Covers that work for ebooks
There are a few key elements that should be considered when designing a cover that will not only fit the book you’re selling, but also work well online (whether that’s at Amazon, Kobo, iBookstore or Smashwords). Here’s a lits of the big ones.

What’s on the tin
The image/design should fit the genre – there’s no point in having a pink cover featuring a woman in high heels swinging a handbag if you’ve written a gritty noir-ish thriller. The cartoony pink thing would work with cozies (more popular in the US than the UK, hence the spelling), but the only way for a reader to know they’re getting what they hope for when they click on that thumbnail image is making sure what’s on the tin matches what’s inside. I know it’s plain common sense, but the same mistakes are made over and over again

A sense of story
It also helps if the image picks up on elements from the book – a character or a location or an important object. You don’t have to be literal, but getting a sense of the story from the cover never hurts (didn’t someone once say something about a picture painting a thousand words?)

Fit for the front table at Waterstones/Barnes and Noble
It must look professional. This can be a tad controversial – what seems like a swanky bells and whistles cover to one person might look completely amateurish to another. And that’s just down to taste. But what you can’t do is throw something together in Microsoft Paint or even worse, Powerpoint (!) and think that it’ll cut the mustard.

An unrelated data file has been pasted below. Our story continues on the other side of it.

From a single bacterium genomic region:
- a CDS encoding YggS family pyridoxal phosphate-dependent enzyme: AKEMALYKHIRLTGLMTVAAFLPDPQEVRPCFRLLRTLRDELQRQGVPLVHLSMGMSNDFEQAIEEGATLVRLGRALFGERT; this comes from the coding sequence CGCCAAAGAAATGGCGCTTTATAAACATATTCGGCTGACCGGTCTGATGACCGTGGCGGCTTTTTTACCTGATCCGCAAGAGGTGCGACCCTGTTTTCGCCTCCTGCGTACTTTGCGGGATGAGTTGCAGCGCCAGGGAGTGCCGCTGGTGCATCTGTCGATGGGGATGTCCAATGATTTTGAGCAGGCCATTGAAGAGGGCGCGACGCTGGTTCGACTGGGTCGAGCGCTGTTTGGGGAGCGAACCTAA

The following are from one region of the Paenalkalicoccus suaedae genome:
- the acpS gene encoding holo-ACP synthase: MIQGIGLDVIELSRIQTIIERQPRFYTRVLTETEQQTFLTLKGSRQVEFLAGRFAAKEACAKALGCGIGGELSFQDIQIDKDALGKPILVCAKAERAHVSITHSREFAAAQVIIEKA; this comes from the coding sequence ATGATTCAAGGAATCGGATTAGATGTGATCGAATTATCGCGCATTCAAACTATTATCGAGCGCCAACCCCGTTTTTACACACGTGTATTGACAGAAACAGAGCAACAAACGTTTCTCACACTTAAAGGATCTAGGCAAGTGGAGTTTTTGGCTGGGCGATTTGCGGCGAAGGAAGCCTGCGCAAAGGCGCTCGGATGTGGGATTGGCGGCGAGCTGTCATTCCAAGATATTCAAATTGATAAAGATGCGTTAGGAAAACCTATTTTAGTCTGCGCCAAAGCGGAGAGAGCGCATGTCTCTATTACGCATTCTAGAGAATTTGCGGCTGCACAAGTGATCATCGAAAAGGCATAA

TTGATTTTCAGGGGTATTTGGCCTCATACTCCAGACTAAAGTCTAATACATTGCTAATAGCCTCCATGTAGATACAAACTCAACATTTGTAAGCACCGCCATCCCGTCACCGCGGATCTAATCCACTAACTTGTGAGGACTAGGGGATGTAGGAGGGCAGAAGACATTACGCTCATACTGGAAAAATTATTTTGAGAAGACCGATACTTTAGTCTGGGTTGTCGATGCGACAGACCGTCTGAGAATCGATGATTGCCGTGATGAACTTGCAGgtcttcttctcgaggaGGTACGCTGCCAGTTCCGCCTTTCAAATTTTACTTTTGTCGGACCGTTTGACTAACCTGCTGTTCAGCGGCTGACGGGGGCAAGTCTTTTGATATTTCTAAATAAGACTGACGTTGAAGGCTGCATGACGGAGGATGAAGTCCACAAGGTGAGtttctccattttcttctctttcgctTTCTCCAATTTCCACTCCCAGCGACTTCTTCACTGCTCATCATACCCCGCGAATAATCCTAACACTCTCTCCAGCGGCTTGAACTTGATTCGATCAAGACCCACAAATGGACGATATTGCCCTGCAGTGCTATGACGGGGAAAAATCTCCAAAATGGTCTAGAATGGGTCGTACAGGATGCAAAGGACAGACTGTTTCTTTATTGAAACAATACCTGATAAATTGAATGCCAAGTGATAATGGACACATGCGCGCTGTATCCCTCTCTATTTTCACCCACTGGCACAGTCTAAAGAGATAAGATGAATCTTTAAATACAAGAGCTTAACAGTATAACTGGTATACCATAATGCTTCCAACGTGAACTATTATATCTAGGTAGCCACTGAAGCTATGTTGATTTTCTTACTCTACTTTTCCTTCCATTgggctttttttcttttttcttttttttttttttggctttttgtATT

One of the most neglected elements of cover design and the thing that will identify an indie author as an amateur faster than anything is bad typography – not just the use of unsuitable fonts (please: no more Comic Sans) – but also the positioning of the title and author name and the technical stuff like kerning and leading (basically the space between letters and the space between lines, respectively).

You have to be honest when you ask yourself whether your cover would look out of place in a long line of ‘also bought’ thumbnail images.

The Miniaturist
Talking of thumbnails… there’s no point in beautifully rendered titles and author names if they’re unreadable when the image is resized to postage stamp dimensions. Some people may say that any other text should be excluded from the design for this reason too – you just can’t make it out. But I think the addition of a tagline or a glowing quote from an established author adds to the professional look of a cover, without it an image can seem strangley naked.

Black and white
Choose colours that display OK in black and white. I’m not sure what the statistics are for readers browsing Amazon et al directly from their ebook reader (ie NOT from a tablet or via their laptop) but it doesn’t do any harm to cater for them when considering the elements of your design